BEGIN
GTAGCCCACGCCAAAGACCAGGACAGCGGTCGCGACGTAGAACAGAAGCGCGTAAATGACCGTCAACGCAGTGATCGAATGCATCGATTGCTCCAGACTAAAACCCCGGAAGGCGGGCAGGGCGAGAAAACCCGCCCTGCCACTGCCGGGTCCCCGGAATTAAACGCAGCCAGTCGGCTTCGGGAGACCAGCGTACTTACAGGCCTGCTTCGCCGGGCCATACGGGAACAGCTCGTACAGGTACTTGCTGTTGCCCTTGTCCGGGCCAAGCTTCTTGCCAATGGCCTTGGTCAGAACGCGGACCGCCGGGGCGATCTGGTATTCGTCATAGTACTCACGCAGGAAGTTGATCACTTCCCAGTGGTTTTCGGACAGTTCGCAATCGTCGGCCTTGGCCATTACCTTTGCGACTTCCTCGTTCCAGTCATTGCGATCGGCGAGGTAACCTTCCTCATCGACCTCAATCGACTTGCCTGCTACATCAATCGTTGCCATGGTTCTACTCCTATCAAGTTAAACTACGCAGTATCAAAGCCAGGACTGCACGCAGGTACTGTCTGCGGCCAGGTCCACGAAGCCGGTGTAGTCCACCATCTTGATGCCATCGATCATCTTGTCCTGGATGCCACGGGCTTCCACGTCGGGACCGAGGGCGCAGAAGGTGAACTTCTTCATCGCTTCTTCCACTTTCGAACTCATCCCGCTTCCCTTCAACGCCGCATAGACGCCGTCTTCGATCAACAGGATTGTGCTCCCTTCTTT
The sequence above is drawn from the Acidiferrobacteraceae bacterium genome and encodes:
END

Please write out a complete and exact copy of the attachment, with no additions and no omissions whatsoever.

GTAGCCCACGCCAAAGACCAGGACAGCGGTCGCGACGTAGAACAGAAGCGCGTAAATGACCGTCAACGCAGTGATCGAATGCATCGATTGCTCCAGACTAAAACCCCGGAAGGCGGGCAGGGCGAGAAAACCCGCCCTGCCACTGCCGGGTCCCCGGAATTAAACGCAGCCAGTCGGCTTCGGGAGACCAGCGTACTTACAGGCCTGCTTCGCCGGGCCATACGGGAACAGCTCGTACAGGTACTTGCTGTTGCCCTTGTCCGGGCCAAGCTTCTTGCCAATGGCCTTGGTCAGAACGCGGACCGCCGGGGCGATCTGGTATTCGTCATAGTACTCACGCAGGAAGTTGATCACTTCCCAGTGGTTTTCGGACAGTTCGCAATCGTCGGCCTTGGCCATTACCTTTGCGACTTCCTCGTTCCAGTCATTGCGATCGGCGAGGTAACCTTCCTCATCGACCTCAATCGACTTGCCTGCTACATCAATCGTTGCCATGGTTCTACTCCTATCAAGTTAAACTACGCAGTATCAAAGCCAGGACTGCACGCAGGTACTGTCTGCGGCCAGGTCCACGAAGCCGGTGTAGTCCACCATCTTGATGCCATCGATCATCTTGTCCTGGATGCCACGGGCTTCCACGTCGGGACCGAGGGCGCAGAAGGTGAACTTCTTCATCGCTTCTTCCACTTTCGAACTCATCCCGCTTCCCTTCAACGCCGCATAGACGCCGTCTTCGATCAACAGGATTGTGCTCCCTTCTTT
The sequence above is drawn from the Acidiferrobacteraceae bacterium genome and encodes: